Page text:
The Fourteenth Court of Appeals released a published opinion and a memorandum opinion this morning. The published opinion is on supervised visitation and the memorandum opinion is yet another installment in the Reynolds Saga, which I previously blogged about here and here and here.
In In re A.G. & A.F.G., No. 14-16-00341-CV, a father challenged the trial court’s modification order which required the father’s visitation be supervised and the denial of his motion for enforcement against the mother.
Mother and father were divorced in Austin County in 2006. Under the decree, mother had primary custody of their two children and father had an SPO. In 2014, the father filed a modification seeking primary custody of the son who had not yet aged out. After a hearing, the trial court entered TO awarding primary custody to the father. The case was then transferred to Harris County. In March 2015, the parties entered into a Rule 11 agreement under which the child returned to live with the mother as primary and father had a SPO. But in his first amended petition, the father reiterated his request for primary. In her second amended petition, the mother requested the father be denied access to the children or, alternatively, supervised because he posed a danger to the children’s physical and emotional well-being. In November 2015, the father filed a motion for contempt, alleging the mother had been preventing his visitation with the children under the Rule 11 agreement.
The case was tried in March 2016. A licensed professional counselor testified she had made a written report to CPS regarding allegations of the father beating the children. The father denied having struck the children. The mother testified to having observed bruises on the child when he returned from visitation with the father and that the children had told her that the father beat them. The children conferred with the judge in chambers. At the end of trial, the judge ruled the father’s visitation needed to be supervised and denied the father’s enforcement.
The COA noted that the record indicated findings of fact were not requested or entered and therefore the court must infer that the trial court made all findings necessary to support its judgment (reading between the lines: no dice for appellant). Because there was some evidence of the father posing a physical danger to the children which was legally and factually sufficient, the ruling was affirmed.
In his second issue, the father alleged the trial court abused its discretion by denying his motion for enforcement and granting the mother’s motion for judgment which evidently objected to the father’s motion for enforcement as not complying with the statutory requirements of an enforcement motion. At trial and before signing the judgment, the trial court had questioned whether the father’s motion met the requirements of TFC 157.002. The COA found the motion was deficient in several ways (it did not identify the provisions of the decree allegedly violated, or state the times and locations in which the order was violated). The father also filed a supplemental motion which also failed to provide the date, place, time, or manner of noncompliance for each alleged violation. The father argued that the mother waived these objections by not filing special exceptions, but the COA noted that these deficiencies were “the very subject of” the mother’s motion for judgment.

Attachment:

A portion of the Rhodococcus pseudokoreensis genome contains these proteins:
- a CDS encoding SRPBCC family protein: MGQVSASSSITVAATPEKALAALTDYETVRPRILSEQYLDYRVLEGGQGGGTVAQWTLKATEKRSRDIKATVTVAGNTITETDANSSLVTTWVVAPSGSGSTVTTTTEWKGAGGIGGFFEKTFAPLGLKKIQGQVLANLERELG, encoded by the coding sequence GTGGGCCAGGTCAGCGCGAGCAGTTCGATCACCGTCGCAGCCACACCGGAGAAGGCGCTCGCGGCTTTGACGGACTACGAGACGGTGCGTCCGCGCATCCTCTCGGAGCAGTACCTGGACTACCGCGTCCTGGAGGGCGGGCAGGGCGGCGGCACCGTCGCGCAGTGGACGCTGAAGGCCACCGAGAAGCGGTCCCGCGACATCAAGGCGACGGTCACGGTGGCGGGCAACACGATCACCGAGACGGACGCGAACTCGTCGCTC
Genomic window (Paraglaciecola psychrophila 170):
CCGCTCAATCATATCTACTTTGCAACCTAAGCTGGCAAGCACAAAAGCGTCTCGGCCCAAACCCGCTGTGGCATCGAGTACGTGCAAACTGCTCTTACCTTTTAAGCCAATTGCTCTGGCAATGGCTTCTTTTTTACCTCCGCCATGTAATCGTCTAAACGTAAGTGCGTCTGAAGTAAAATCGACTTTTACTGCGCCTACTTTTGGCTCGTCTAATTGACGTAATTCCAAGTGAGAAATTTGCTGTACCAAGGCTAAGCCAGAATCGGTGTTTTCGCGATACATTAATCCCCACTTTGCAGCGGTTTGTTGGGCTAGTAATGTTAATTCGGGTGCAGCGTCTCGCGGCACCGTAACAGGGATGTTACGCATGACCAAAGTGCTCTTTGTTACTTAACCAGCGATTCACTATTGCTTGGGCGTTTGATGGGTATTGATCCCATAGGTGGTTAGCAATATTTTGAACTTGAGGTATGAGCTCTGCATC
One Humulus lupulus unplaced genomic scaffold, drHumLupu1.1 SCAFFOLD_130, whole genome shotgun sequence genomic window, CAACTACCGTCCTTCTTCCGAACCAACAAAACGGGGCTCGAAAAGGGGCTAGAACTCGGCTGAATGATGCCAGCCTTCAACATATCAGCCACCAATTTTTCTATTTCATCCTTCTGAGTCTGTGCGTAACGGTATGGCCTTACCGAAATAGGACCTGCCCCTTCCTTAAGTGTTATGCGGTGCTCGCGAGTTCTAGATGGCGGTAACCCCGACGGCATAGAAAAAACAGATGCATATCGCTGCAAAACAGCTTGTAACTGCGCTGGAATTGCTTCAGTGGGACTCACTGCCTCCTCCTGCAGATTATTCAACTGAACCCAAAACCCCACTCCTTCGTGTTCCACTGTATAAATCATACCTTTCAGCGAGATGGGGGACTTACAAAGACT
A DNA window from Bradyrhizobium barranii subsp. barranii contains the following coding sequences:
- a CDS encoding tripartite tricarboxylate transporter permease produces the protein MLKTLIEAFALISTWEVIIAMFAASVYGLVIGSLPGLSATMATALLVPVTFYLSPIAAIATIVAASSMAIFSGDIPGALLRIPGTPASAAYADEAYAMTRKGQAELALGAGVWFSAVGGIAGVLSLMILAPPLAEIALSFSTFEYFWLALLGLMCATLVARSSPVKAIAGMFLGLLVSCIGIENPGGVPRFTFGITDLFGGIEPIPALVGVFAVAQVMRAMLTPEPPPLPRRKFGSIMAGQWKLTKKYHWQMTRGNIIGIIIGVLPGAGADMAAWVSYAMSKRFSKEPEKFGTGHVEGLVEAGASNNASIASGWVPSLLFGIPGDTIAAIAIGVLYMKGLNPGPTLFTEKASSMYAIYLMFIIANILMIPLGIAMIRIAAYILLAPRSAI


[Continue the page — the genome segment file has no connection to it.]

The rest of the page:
Both of father’s issues were overruled and the trial court was affirmed.
In In re Reynolds, No. 14-17-00614-CV, the COA partially granted and partially denied a petition for writ of mandamus.
The parties, Wilma and David Reynolds, were divorced in July 2008. A final decree was signed in May 2009. Wilma appealed the property division and the COA affirmed it because Wilma had waived her right to appeal by accepting the benefits of that judgment. More than eight years after the decree was signed, she filed a motion for judgment nunc pro tunc in July 2017 asking the trial court to modify certain provisions of the decree based on alleged clerical errors which, she argued, did not conform to the trial court’s pronouncement of judgment at trial. David responded, asking the trial court to deny the motion and to impose sanctions on Wilma and her attorney for prosecuting an allegedly frivolous case. After a hearing, the trial court denied Wilma’s motion and granted David’s motion, ordering Wilma’s attorney to pay a penalty and attorney’s fees in the amount of $40,000.
The COA observed that the law states that proof of a difference between the judgment rendered and the judgment entered is not enough to require correction by JNPT; there must also be a fact finding, support by evidence of the trial judge’s personal recollection, that the variance resulted from clerical error.
Wilma asserts the oral division of property differed from the written judgment as to four different categories of property. After examining each category, the oral pronouncement, the findings of fact and conclusions of law and the written decree, the COA disagreed on each and affirmed the trial court.
Turning to the sanctions order, the opinion paused to examine the parties and the procedural posture. Specifically, the sanctions order is predicated on conduct of Wilma and her attorney and, though not crystal clear, it appears to impose sanctions on both Wilma and her attorney. But Wilma was the only named relator in the mandamus petition and Wilma only has standing to challenge the sanctions awarded against her. That is, because her attorney did not seek appellate review in his own capacity, the COA can only address the sanctions order as it relates to Wilma.
Nonetheless, a trial court cannot enter a sanctions order after its plenary jurisdiction has expired and the trial court’s plenary jurisdiction had long since expired in this case and thus the sanctions order was void.
Will this be the end of the Reynolds Saga? Time will tell.